Any lingering doubts Owens had about his ability to enrapture a crowd of New Yorkers had to be gone 70 seconds into the Buckaroos’ performance, when, after an intro from WJRZ DJ Lee Arnold, the band kicked into “Act Naturally,” and the crowd came unglued so loud that Owens had to lengthen the song’s opening line in order to hear himself and his band. Apart from the crowd, the other highlight of this take is listening to the lilting guitar lines of Rich as he plays the biggest show of his life up to that point. For that matter, all of the Buckaroos — Owens, Rich, bassist Doyle Holly, pedal steel player Tom Brumley and drummer Willie Cantu, who was all of 19 years old at the time — are in top form on Carnegie Hall Concert, a well-oiled machine sounding like the Cadillac Owens liked to test his songs out on.
“Act Naturally” is followed by two more recent hits: “Together Again” and “Love’s Gonna Live Here,” the former having a mournful and flawless solo from Brumley, and the latter serving as a showcase for how fluidly Owens and Rich’s voices could form a third voice of clear mourning and yearning. Carnegie Hall Concert’s setlist is heavy on the hits, as Owens clearly saw the show as a moment for a coronation: eight No. 1 singles were performed across the performance in medleys and as standalones, including an especially perfect take of “Waitin’ in Your Welfare Line,” a single just then climbing the charts on its way to No. 1. Buck’s strength was up-tempo songs like “I’ve Got a Tiger by the Tail” (also performed here) and “Act Naturally,” but when he slowed the Buckaroos’ railroad car down a step, it created so much space for him to stretch his vocal lines, which he put to great use on the pleading and hiccuping “Welfare Line.”
The Buckaroos end their whirlwind set with a medley of Owens’ first four top-five singles — winkingly, in the order that they were released — along with a pair of covers Owens did early in his career. It was a way of tying a bow on the evening’s kingmaking moment: Owens came to New York with the Buckaroos to show they were the reigning kings of country, but he acknowledged all the work it took to get there in the final medley. “It takes people like you to make people like me,” Owens told the crowd as he left the stage, them rapturously applauding as loud as they were at the beginning of the night.
For the album’s cover, Capitol used a picture of Owens and the Buckaroos taken in their trademark Nathan Turk suits in front of Carnegie Hall the afternoon before the show. Immediately after the Carnegie Hall date, the Buckaroos went up and down the East Coast, never pausing to celebrate the triumph of representing country music writ large in New York City. All that mattered then was that the album was perfect: “Not one of us had hit a wrong note, missed a beat, or flubbed a single word,” Owens would say later. “We’d literally recorded a perfect album in less than fifty minutes.” Carnegie Hall Concert was registered with the Library of Congress’ National Recording Registry in 2013, citing its historic importance to country music.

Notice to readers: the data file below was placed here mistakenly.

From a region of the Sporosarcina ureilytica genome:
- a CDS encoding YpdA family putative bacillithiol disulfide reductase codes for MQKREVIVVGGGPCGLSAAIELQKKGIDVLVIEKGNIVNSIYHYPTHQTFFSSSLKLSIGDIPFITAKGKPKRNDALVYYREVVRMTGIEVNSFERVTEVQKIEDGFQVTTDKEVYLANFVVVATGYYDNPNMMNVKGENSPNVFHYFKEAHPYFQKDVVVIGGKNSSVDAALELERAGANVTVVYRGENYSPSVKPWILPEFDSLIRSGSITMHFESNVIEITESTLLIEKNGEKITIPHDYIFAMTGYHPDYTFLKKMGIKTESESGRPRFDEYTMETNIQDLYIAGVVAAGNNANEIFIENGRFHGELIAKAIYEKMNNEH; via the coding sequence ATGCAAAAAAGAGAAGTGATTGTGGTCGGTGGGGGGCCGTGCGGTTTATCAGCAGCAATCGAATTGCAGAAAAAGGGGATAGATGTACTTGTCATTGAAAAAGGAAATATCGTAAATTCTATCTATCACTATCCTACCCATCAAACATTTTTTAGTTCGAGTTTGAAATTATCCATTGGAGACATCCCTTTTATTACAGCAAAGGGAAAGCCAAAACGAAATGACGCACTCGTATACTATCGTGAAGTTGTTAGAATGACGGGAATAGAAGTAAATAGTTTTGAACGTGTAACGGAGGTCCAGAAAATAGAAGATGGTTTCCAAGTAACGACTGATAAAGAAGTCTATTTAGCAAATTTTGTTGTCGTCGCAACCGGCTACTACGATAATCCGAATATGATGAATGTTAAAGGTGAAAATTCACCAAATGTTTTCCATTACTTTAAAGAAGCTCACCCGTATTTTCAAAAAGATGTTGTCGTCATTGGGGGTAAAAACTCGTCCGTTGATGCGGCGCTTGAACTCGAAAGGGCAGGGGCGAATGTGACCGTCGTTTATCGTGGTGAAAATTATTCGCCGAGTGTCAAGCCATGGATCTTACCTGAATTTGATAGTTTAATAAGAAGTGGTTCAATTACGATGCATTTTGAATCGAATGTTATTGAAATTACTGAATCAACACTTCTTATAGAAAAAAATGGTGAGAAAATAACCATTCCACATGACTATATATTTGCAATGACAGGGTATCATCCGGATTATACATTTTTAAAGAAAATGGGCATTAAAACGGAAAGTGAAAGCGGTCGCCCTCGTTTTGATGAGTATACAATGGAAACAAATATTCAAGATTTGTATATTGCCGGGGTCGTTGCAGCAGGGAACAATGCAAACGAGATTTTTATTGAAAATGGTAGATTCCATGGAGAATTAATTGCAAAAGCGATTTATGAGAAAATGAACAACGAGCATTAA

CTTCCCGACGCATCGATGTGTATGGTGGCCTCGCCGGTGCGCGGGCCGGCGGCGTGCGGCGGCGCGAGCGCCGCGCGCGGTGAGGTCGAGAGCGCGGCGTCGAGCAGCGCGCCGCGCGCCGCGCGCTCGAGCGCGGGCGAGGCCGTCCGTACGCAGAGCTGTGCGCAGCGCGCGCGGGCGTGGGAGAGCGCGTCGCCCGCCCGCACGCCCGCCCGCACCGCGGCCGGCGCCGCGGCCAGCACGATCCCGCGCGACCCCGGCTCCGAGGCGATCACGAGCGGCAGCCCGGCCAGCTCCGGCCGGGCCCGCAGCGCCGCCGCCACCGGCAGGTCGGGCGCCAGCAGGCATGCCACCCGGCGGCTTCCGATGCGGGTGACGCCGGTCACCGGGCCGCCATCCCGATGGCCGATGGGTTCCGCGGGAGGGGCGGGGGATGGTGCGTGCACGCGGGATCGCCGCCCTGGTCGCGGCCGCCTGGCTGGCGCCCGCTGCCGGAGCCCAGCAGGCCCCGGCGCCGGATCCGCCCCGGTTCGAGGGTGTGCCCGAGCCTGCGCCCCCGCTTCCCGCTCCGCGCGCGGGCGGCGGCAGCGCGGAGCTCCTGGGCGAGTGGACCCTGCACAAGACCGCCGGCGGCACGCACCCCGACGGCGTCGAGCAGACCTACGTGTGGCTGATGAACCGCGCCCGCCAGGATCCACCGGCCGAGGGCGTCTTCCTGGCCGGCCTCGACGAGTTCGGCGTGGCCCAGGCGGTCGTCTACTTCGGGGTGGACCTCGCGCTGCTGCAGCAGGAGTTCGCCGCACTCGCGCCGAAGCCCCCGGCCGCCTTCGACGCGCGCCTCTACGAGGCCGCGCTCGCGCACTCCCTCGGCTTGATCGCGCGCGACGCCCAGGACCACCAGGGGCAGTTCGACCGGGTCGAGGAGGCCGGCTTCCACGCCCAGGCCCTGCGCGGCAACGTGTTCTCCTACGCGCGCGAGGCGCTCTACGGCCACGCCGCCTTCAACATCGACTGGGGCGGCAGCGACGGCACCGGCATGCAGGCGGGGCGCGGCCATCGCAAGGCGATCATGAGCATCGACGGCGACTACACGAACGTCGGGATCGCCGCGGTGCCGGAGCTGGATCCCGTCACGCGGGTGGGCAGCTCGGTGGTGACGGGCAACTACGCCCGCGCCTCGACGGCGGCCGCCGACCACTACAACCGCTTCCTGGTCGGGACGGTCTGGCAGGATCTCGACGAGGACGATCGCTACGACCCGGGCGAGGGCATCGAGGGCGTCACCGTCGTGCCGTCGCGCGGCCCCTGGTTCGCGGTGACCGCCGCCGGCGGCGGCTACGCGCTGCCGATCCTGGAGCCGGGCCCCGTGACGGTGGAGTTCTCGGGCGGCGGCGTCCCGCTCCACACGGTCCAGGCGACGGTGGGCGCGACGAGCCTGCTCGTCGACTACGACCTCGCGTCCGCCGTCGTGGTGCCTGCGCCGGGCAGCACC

Carnegie Hall Concert was released — sans most of its crowd work and some medleys — a few months after it was recorded. It almost immediately shot up to the No. 1 spot on Billboard’s Country charts, one of an inconceivable 12 albums he’d eventually top the charts with between late 1963 and early 1968 (a new No. 1 Buck Owens album came out every 126 days on average in that span). It was so successful that Capitol recorded a Buckaroos tour of Japan for Live in Japan, another chart-topping Buck Owens live album. In 1969, right around the time upstarts like Willie Nelson, Waylon Jennings and Merle Haggard and old companions like Johnny Cash started challenging for Buck’s throne as the king of country music, he pivoted to television, starring as the co-host of Hee-Haw, a show that ran for a staggering 17 years, and beamed Owens and his cornpone humor into every home across America. His pivot to television and the occasional studio album and tour also dovetailed with him losing his right arm, Don Rich, who died in a tragic motorcycle accident in 1974.
For better or worse, most of the listening public remembers Owens from his time as a down-home joker and sometimes singer on Hee-Haw, but let this edition of Carnegie Hall Concert serve as a reminder: In 1966, there was no country band tighter, better or more representative of the spirit of country than Buck Owens and His Buckaroos.
Andrew Winistorfer is VMP’s Classics & Country Director, and a writer and editor of their books, 100 Albums You Need In Your Collection and The Best Record Stores In The United States. He’s written Listening Notes for more than 20 VMP releases, and co-produced the VMP Anthologies The Story of Philadelphia International Records, The Story of Quincy Jones, The Story of Impulse and the VMP Classics release of Nat Turner Rebellion's Laugh to Keep From Crying, and executive produced the VMP Anthology The Story of Vanguard. He lives in Saint Paul, Minnesota.